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Caring for Someone Experiencing Memory Loss

Caring for someone with memory loss is a tough job. It requires knowledge, creativity, patience, firmness and gentleness. Forgetfulness is said to be a normal part of our daily lives. It only becomes a serious problem when forgetfulness is caused by dementia. Brain functions like memory, thinking, language and the ability to take care of yourself diminishes over time. Unfortunately, there are no available medications or treatments to reverse or stop the progress of dementia.

Conditions involving memory loss and confusion are sometimes difficult for family members and carers. Knowing what to expect in dementia helps set your mind and emotions. It is important to concentrate on the comfort and well-being of the person who is experiencing memory loss and confusion. Family members, other relatives and friends need to make adjustments in how they can relate to the person living with dementia.

If you are an immediate family member or the carer, knowing how to respond to a person at any stage of dementia will be of great help.

Be patient and answer with brief sentences. A person with memory loss will forget your name or how you are related to each other. It will hurt for sure, but making your hurt apparent will do them no good. There will also be instances wherein that person will get frustrated and mad at you for something that only they will understand. A person living with dementia tend to ask the same thing over and over again. They will go through someone else's drawers thinking that it belongs to them.

Deep breathing techniques are helpful in calming your senses. Don't overwhelm the person with too much information or engage them in lengthy stories. Get to the point and speak slowly with them at an eye-to-eye level. Wait for them to reply and don't stress them to acknowledge what you just said or answer your question.

Don't take it personally. Dementia takes away your loved ones' character and personality. There will be a point in time when you will look at them and realise - they look the same but it's not who they are anymore. As a family member, it will be frustrating, sad and painful. However they need your continued support and understanding.

Caring for Someone Experiencing Memory Loss

If you know that you are near your tipping point or when you start thinking that a particular scenario is unbearable, ask someone to cover for you for a while. Take a breather. You need to be in a good mindset and good physical condition for you to be an effective and efficient carer.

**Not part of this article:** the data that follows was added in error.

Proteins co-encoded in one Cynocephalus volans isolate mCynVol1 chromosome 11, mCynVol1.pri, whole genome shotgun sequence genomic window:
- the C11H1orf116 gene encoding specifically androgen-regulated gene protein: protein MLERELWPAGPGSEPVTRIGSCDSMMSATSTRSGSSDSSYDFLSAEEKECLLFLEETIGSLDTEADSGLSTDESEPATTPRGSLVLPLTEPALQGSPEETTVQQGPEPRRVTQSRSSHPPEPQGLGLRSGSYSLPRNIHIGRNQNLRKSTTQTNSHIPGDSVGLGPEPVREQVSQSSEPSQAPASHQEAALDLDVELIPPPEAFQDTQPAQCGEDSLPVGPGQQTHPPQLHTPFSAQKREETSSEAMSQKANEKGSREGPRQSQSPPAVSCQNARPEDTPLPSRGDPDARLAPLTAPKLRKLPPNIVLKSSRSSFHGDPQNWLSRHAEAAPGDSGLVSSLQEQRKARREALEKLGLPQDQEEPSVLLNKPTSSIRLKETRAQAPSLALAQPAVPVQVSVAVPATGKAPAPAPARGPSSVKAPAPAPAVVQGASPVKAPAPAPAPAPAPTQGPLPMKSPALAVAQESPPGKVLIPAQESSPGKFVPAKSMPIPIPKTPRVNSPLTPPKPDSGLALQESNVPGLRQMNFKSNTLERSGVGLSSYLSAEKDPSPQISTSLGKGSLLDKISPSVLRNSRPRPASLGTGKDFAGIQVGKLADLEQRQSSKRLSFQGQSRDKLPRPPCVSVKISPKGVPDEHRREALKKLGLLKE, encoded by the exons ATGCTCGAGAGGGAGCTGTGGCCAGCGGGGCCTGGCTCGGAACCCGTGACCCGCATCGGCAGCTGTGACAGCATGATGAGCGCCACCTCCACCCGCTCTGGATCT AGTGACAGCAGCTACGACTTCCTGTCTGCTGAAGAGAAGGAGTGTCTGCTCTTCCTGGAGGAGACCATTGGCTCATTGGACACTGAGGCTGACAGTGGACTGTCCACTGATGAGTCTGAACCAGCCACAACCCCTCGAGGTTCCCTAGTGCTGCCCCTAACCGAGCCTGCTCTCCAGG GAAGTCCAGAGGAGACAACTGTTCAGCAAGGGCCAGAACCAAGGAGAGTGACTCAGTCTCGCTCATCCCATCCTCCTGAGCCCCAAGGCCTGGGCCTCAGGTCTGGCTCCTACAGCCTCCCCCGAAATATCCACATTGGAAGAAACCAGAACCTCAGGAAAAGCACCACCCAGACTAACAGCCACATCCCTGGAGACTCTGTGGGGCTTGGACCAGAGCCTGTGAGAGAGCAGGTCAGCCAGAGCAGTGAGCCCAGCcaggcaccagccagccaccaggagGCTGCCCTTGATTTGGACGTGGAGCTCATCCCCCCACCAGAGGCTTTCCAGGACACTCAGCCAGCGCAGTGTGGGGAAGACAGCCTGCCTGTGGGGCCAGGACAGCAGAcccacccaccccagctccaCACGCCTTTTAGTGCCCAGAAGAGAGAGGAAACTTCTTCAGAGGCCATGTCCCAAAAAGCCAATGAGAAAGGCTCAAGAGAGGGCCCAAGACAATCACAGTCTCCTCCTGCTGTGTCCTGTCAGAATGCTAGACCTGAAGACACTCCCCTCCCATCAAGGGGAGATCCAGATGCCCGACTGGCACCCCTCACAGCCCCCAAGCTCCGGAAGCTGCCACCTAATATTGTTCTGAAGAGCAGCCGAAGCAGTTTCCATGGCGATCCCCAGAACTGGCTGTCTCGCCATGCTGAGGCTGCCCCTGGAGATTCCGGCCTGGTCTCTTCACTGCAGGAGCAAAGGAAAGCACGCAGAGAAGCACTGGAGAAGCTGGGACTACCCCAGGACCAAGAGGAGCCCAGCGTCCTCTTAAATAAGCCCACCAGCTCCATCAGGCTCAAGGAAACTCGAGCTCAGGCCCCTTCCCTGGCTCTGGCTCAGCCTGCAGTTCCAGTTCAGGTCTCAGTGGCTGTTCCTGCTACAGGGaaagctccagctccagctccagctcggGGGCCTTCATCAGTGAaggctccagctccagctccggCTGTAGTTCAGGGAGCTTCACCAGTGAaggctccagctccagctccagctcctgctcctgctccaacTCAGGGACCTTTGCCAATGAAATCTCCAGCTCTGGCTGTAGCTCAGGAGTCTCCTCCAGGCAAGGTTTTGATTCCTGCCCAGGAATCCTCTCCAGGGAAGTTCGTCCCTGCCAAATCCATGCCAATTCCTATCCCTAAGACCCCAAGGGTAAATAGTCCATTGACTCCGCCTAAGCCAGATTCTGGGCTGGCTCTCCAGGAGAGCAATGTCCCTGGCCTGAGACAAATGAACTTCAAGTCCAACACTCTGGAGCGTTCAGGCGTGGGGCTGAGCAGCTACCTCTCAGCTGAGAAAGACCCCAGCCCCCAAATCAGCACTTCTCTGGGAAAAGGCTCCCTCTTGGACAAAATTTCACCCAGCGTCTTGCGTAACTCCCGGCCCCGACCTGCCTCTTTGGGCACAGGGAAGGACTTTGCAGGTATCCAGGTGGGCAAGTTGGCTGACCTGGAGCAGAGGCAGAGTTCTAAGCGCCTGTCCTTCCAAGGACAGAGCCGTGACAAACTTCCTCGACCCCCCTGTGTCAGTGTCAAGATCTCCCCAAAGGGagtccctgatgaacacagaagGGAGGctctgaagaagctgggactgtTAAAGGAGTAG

Don't take it personally. Dementia takes away your loved ones' character and personality. There will be a point in time when you will look at them and realise - they look the same but it's not who they are anymore. As a family member, it will be frustrating, sad and painful. However they need your continued support and understanding.

If you know that you are near your tipping point or when you start thinking that a particular scenario is unbearable, ask someone to cover for you for a while. Take a breather. You need to be in a good mindset and good physical condition for you to be an effective and efficient carer.

Offer a guess or corrections as suggestions. Help out the person living with memory loss whenever they become frustrated over something that they forget. Choose your words carefully and watch out for your tone. Being too reprimanding or condescending will make them more frustrated.

Optimistic approach. Action is louder than words. Even if you're not talking, your attitude and body language will give away your current feelings and thoughts. Use positive facial expressions and tone of voice. If necessary and applicable, use physical touch to convey your message. There is no good way to show affection other than human touch.

Evoke memories but avoid questioning. Reminisce through family pictures for it serves as a reminder of important relations and events. However avoid asking: "Do you remember this person...?" or "When was this photo taken...?" Instead, try saying: "I think this is your granddaughter..." or, "I think this was taken at your daughter's wedding..." Provide facts, trinkets and photographs that triggers loving memories of the past.

Sensory items. Establish a meaningful connection even when words are no longer effective through sensory items. This could be as simple as giving them a soft hand massage, stuffed animals or pets. Another powerful way to stimulate the senses is by letting them listen to Music. There were studies that show how music positively affects the human brain.

A good quality life is attainable for both the person living with dementia and their carers or family members. This is possible through proper preparations, mind setting and accepting the fact that life will never be the same again with this illness.

Caring for a loved one with dementia is indeed challenging and rewarding at the same time. So while they are still here, let's help them live their life well and worthwhile.



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